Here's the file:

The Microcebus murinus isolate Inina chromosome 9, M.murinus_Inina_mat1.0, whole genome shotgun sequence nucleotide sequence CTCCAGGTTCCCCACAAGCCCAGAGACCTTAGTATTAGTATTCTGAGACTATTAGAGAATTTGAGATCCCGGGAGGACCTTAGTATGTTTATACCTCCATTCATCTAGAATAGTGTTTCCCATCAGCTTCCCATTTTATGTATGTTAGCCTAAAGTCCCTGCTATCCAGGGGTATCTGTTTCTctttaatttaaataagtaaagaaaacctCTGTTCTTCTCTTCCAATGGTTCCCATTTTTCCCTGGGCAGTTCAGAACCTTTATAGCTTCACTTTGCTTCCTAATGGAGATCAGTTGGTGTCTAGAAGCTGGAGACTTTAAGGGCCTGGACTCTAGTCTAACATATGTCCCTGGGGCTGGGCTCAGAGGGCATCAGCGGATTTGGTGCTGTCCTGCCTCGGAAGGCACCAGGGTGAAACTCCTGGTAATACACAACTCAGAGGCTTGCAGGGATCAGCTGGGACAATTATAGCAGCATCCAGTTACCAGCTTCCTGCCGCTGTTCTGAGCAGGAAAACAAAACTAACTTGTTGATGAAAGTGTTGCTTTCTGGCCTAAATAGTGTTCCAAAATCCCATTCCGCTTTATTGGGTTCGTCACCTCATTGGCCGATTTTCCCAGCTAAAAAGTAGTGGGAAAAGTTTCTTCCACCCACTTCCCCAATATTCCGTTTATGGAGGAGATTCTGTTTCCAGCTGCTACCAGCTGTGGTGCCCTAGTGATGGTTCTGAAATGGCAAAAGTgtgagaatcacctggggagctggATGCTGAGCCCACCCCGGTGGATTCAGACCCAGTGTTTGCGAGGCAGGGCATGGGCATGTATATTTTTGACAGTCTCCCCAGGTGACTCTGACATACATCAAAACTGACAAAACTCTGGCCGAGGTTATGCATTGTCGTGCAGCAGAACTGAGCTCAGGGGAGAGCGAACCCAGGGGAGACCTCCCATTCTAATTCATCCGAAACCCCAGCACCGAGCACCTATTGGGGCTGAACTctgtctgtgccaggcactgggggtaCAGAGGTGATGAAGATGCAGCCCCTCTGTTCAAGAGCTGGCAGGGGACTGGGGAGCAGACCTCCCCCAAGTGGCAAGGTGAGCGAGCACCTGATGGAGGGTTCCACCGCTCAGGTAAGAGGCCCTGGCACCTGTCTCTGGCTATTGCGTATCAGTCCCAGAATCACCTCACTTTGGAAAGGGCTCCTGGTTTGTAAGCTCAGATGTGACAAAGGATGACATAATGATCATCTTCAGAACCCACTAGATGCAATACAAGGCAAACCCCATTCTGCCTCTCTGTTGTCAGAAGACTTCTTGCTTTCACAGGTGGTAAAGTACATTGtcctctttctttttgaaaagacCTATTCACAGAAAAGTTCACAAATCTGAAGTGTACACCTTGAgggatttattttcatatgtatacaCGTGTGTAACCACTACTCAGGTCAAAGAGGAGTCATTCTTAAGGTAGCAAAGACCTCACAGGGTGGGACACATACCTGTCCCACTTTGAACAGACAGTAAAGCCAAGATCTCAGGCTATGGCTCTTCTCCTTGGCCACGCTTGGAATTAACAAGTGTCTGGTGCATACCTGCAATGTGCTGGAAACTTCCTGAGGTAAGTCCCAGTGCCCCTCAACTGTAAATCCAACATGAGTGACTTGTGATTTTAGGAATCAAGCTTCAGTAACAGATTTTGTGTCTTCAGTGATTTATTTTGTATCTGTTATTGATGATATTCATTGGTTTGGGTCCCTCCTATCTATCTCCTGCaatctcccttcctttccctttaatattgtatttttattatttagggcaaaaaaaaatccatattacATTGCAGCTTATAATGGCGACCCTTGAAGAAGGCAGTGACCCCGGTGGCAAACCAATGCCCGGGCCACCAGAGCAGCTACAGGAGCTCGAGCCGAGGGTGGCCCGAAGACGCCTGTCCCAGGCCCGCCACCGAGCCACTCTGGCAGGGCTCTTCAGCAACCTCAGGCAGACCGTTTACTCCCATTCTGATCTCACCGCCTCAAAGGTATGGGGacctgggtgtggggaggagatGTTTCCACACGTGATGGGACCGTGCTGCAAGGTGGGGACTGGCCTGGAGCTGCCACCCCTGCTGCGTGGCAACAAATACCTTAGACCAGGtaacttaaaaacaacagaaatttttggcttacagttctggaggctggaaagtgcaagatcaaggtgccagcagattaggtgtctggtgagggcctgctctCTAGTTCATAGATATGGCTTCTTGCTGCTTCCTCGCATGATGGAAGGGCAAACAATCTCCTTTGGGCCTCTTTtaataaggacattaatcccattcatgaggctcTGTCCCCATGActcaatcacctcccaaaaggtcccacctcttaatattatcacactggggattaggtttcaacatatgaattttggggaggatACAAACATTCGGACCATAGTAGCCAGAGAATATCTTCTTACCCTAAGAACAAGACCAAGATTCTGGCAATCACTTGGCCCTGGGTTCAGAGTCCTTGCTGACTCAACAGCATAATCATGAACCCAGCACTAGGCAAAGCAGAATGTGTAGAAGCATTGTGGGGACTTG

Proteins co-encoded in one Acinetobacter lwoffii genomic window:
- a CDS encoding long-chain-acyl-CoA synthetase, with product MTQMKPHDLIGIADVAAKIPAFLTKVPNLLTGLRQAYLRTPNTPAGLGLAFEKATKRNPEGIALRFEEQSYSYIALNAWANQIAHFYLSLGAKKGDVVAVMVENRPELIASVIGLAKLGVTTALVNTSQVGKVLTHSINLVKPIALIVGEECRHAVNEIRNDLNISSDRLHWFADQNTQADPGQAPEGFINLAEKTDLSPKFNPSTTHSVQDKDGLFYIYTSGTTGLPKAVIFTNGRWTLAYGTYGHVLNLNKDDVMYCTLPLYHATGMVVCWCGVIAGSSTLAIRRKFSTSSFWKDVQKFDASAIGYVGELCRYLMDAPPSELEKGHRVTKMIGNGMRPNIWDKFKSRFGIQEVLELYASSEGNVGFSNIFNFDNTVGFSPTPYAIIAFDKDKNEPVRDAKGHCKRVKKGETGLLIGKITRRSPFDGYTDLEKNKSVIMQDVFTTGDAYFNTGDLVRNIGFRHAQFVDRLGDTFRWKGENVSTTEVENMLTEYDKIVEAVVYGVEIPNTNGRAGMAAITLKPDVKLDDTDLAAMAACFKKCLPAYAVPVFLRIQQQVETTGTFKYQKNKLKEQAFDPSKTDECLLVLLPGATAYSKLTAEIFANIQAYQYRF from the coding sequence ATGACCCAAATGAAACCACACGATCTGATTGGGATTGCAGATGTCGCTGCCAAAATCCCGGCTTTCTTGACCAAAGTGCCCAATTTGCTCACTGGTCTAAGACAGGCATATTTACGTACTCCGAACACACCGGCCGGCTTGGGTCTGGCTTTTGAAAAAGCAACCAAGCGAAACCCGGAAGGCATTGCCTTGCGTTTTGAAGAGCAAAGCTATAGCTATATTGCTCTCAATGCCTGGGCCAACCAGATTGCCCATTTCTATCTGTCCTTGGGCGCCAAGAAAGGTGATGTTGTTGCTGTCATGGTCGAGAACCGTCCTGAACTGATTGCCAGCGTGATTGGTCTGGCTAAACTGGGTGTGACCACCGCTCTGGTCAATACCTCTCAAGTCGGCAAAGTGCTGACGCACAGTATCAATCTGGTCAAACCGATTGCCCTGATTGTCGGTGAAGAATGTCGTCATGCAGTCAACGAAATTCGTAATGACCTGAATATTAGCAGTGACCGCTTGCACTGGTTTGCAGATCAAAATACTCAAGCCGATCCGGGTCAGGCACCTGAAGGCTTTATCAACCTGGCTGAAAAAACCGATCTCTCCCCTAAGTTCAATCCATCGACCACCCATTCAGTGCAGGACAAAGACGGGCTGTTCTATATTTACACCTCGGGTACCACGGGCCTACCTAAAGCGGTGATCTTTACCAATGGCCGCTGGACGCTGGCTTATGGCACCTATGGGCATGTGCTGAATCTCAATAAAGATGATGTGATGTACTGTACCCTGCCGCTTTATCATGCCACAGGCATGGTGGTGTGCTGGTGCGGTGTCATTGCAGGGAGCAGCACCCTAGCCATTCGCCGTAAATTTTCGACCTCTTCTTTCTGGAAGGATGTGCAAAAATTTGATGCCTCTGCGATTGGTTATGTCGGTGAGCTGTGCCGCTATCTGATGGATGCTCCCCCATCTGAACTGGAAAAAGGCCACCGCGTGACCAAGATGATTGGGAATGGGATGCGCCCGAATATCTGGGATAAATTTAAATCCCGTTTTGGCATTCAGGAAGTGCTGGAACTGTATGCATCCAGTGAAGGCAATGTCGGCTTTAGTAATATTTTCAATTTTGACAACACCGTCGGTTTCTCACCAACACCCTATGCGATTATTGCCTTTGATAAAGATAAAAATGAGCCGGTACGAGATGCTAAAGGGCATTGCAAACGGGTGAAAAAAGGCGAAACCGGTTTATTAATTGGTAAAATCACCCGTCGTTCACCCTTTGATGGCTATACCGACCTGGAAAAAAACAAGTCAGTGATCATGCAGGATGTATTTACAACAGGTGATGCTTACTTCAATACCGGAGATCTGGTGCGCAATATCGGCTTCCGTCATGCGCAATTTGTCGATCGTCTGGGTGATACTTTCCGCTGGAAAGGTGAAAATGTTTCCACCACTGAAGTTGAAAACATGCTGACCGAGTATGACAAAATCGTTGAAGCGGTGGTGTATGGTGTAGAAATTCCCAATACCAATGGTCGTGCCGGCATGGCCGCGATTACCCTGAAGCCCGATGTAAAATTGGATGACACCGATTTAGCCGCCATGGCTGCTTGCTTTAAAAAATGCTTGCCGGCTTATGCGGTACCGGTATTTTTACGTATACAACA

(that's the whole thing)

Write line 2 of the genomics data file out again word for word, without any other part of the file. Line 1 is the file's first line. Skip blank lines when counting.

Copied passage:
Proteins co-encoded in one Acinetobacter lwoffii genomic window: